Everyone faces problems with their businesses growing. (More specifically, everyone faces problems with their businesses not growing.)
There will always be a time– no matter what phase or space you’re in– when you see things start to stall out.
Maybe you’re in the startup phase, and you had a bit of traction but now you’re slowing down. Maybe you’re well into the six-figure range, or mid-six-figure range, and you’re just not growing as fast as you thought you would at this point.
I’ve gone through the same thing myself.
That’s why I know that no matter your circumstances, there are three main reasons why things start to stall, get stuck and end with your growth coming to a slow but sure stop.
1. You’re not prospecting enough.
This can apply whether you’re in the products space or the services space.
If you’re not out there having conversations with your audience, they won’t know who you are, why they should buy from you or how you can best serve them.
(If you’re unsure of that yourself, let my team and me know.)
Simply put, even if your brand itself is getting out there, you can’t grow your business without having enough conversations with your ideal customers.
Ask yourself this:
What sort of time are you investing in your business? How much time is your team investing in your business? During that time, how much of it are you dedicating to putting enough focus and time into prospecting? If you’re not sure about that, or you know you aren’t investing enough of your time into prospecting, it gets easier and easier to get off track and have your pipeline dry up.
Say that you’re in the products space. How does this apply to you?
Having conversations with your audience when you’re selling products instead of just services comes down to having conversations with your audience about marketing, and getting them to engage with you.
You have to be available when they come to your site and want to live chat with you. You have to be available when it comes to emailing your list, and replying back when people email you.
Because at the end of the day, your industry aside, nothing’s gonna happen if there’s not a relationship.
Take a good, honest look at your time. Evaluate your time and your team’s time. Are you where you should be with your prospecting efforts?
2. You’ve lost touch with your audience.
You no longer know what they need from you. You no longer know how you can best serve them and meet those needs.
I was talking to a client recently who’s in the process of rolling out a new product.
If this client stays on track, it could become a million-dollar product within the next five years.
I explained to them that I’ve faced the same opportunities before, too.
But I had also gone wrong a few times in the past.
I hadn’t blocked out time to talk to my existing customers and new prospects about new products I’d wanted to explore. I hadn’t gotten in touch with their needs and desires.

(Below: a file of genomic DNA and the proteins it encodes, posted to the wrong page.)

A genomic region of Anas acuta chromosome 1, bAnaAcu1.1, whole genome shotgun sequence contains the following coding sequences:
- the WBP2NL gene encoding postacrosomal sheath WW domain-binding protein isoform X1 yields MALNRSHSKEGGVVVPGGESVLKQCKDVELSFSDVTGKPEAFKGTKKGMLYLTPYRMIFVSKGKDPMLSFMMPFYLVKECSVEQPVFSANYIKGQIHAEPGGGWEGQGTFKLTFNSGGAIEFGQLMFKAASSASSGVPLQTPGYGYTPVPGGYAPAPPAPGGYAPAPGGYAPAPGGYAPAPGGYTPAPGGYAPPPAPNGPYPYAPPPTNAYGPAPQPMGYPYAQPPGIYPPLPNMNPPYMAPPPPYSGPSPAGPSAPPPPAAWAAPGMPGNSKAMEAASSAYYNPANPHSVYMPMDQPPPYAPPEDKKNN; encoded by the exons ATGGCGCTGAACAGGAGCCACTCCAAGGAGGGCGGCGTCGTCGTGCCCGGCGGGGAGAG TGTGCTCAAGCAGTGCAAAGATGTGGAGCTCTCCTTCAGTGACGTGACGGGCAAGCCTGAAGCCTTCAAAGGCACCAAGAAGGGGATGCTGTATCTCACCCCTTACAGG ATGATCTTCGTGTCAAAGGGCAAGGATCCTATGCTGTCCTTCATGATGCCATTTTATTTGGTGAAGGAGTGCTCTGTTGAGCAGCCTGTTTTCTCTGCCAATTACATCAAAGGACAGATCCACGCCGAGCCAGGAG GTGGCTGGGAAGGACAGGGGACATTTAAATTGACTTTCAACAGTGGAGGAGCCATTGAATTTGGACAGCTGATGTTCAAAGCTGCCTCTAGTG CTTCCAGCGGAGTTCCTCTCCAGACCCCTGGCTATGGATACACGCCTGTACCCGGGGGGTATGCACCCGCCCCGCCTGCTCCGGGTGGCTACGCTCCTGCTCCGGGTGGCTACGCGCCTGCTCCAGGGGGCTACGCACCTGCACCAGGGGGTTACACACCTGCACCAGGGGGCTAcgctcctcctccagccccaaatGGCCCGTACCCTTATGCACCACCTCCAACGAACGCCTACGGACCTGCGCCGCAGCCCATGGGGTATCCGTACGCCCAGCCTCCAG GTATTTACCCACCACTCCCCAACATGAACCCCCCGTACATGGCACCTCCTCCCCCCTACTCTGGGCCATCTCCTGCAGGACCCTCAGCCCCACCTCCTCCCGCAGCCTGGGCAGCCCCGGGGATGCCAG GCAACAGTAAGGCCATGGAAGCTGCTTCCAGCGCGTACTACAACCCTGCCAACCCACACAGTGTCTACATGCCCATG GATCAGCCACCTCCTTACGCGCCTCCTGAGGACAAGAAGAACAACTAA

You should be interviewing your clients at least every six months.
Ask them what challenges they’re dealing with. Ask them what’s been going on in their lives and businesses.
If you do, you can stay abreast of any ongoing changes in your industry. Then, you won’t get a nasty surprise when you find out that things have changed, and that your new product launch might not be as well-received as it would have been before.
3. You’re stuck on some kind of vanity metric. In other words, something that might feel good for your ego or some sort of shiny object is distracting you.
This one’s hard to avoid.
Every single day, in this modern world that we live in, there’s a brand new tool, platform or opportunity coming out that could potentially help you. There are hundreds, if not thousands, of distractions that can easily take you away from your focus.
While those things might seem super cool when you first hear about them, they’re also taking your attention away from getting you the results you need to serve your audience.
There’s this one person in my circle who, over the past several months, has tried six different messaging platforms and private social media platforms. At the end of the day, it was all a waste of time.
Because their focus should have been on how to get more people onto their existing platform and use that correctly.
Instead, they’ve been putting all their energy into this new approach that wasn’t focusing on a better customer experience; it wasn’t focusing on something that would actually add value to their audience’s experience, their business or their overall growth and success.
So, if you need help growing your business with effective marketing that’s not about vanity metrics, reach out to us at BME. We’d love to help you.
To your success,
P.S. This is something I got into on the Content is Profit podcast last week, where I’m excited to say I joined my good friends, the BIZBROS, to talk about the skills you need to build a successful business, the skills you need to keep up with that business’s growth and everything in between.
I’ll talk more about this later this week, but you can check out the episode by clicking here. (Don’t forget to subscribe to Content is Profit, too– they have a ton of valuable lessons that you need to succeed in turning your content into a profitable machine.)